Well-reported article from the LA Weekly, with fodder for both pro- and anti-regulation readers, on the city of Los Angeles' wars on street hot dog vendors. It's a story of gentrification and the imposition of outsider standards that aren't necessarily welcome; it's also a story of the resentment of those who at least are trying to obey regulations and stay aboveground against lawbreakers willing to satisfy consumer demand by any means necessary.
The unarguable upshot: you cannot legally grill a hot dog and sell it on the streets of LA, thus casting a shadow of criminality over late-night drinkers' favorite snack, the hazardously delicious grilled bacon-wrapped hot dog, a favorite of the streets outside bars in LA and San Francisco (and doubtless elsewhere).
Some interesting excerpts:
So you can imagine the frustration of vendors like [Elizabeth] Palacios, caught between the demands of the market and the demands of the law.
She would love to sell bacon-wrapped hot dogs — trust her — but a trip last year to the women's county jail, a trip she says officials orchestrated to "make an example" of her, finally pushed her to give up the bacon and illegal grilling device she used for so long. Instead, she prepares dogs the only way the county Environmental Health Department currently allows, by boiling or steaming. Not grilling. And grilling is the only way to make a classic L.A. bacon-wrapped hot dog.
"Honestly, I can tell you, I've been a working person all my life, I've worked since I was 9 years old," Palacios says. "I don't like being bothered, I don't like being arrested. Never in my life had I been to jail, and they threw me in jail for violating the laws of the health department."
As the gentrification of downtown creeps south and east into territory once exclusively working-class, many of the immigrant and gritty, organically evolved elements of the urban landscape — like street vendors and bacon-wrapped hot dogs — are being gradually pushed out.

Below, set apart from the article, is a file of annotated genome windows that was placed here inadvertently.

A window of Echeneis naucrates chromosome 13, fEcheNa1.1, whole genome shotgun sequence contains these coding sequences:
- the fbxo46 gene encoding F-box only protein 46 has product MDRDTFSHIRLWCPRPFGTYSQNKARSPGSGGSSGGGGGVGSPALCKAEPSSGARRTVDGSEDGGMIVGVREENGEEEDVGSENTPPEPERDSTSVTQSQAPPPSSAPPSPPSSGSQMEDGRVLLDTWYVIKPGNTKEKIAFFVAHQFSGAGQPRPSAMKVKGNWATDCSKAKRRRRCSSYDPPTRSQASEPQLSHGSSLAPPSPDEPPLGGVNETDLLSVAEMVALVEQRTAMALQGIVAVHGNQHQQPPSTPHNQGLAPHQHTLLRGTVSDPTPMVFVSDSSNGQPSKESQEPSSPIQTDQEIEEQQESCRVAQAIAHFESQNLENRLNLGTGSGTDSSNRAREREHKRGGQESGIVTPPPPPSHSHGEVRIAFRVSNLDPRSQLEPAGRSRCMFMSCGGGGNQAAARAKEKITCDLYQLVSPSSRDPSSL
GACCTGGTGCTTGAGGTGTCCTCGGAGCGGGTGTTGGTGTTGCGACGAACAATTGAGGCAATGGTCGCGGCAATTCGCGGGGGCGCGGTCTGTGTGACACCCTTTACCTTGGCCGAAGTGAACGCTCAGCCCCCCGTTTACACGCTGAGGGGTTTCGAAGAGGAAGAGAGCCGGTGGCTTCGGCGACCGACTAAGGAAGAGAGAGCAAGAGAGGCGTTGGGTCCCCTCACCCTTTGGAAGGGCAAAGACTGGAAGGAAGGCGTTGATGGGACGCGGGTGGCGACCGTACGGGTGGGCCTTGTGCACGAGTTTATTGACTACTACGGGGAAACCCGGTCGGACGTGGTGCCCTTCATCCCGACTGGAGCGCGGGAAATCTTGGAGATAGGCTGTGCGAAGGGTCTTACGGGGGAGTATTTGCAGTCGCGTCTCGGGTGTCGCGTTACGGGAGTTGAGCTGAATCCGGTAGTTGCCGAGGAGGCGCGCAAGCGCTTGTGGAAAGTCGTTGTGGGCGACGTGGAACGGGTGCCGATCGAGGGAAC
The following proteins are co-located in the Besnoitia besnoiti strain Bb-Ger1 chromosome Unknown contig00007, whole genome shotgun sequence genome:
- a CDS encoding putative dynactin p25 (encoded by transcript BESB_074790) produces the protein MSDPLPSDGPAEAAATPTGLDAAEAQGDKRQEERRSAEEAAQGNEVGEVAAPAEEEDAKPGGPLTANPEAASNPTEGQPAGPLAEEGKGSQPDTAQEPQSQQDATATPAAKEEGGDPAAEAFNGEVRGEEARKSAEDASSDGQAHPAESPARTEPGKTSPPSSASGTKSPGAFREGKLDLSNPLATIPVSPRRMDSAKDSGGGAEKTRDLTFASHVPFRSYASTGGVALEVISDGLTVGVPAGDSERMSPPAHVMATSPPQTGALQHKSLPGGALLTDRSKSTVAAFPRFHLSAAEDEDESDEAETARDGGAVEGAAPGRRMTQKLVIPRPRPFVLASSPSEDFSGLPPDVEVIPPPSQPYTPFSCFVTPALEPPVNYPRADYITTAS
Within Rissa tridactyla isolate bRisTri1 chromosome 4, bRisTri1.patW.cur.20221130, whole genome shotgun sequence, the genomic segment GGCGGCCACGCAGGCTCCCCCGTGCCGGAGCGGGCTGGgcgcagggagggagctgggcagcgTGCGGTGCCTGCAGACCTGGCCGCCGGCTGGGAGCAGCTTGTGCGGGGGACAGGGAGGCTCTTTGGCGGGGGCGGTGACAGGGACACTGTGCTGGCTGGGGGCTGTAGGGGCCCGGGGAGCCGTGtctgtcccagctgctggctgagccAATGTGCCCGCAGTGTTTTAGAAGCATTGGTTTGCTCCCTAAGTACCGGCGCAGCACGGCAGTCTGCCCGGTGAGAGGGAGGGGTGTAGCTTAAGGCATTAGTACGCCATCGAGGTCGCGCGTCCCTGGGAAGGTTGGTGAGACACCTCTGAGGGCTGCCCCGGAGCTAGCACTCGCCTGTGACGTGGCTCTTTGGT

"They told me, 'The mayor wants to make this area like New York, Times Square,' but I told them, 'Who told him we want that? The people who come here are not like that.' Ninety-nine percent of the people here are mexicanos. Here, you don't really see americanos....."
But Palacios is at least trying to stay above the law. Some vendors don't:
Below the legal vendors are the more ubiquitous operators of homemade carts, which usually consist of propane tanks strapped to modified baby strollers, Target shopping carts or, in most cases, tool carts. They operate completely outside of codes and regulations, their particular rules and organizational methods a mystery to outsiders.
Licensed vendors like Palacios refer to the makeshift bacon-wrapped-hot-dog vendors as "ambulantes" or "piratas," colloquial terms for unlicensed street vendors in Mexico. ......they are almost impossible to track. They usually set up shop on a street for just a short while and then leave. When piratas' shabbily constructed illegal carts are confiscated, vendors rarely show up for hearings or pay impound fees to have their carts returned. That is, if they stick around long enough to be served with a citation. In many instances, illegal hot-dog vendors literally run off at the sight of police.....
Palacios says she sees a double standard.
"[An inspector] came to check me, and the piratas were there, in front of us, and I said, 'Hey, why don't they move them? What happened?'" Palacios recalls. "She said, 'Oh, they get aggressive,' and I said, 'Oh, you want me to get aggressive?' [The inspector] says, 'You know what? I have your ID. If you get aggressive, I put you in jail, and I can't do that to them, because I don't know who they are.'"
Perhaps the most interesting lines to the anarcho-libertarian:
Palacios said she's had health-department inspectors tell her they won't deal with her because her English is not good enough. ("And why wouldn't I have an accent? I wasn't born here," she protested.) Other city workers tell her she should give up her cart and just get a job in local government, because there "you don't do anything."
Authorities also say that in some areas of the city, unlicensed vendors pay "taxes" to local gangs.
Which is of course nothing at all like paying licensing fees to a city to make sure you aren't bothered by their "enforcers." The entire article is well-worth reading, just as an illegally grilled bacon wrapped dog is well worth eating.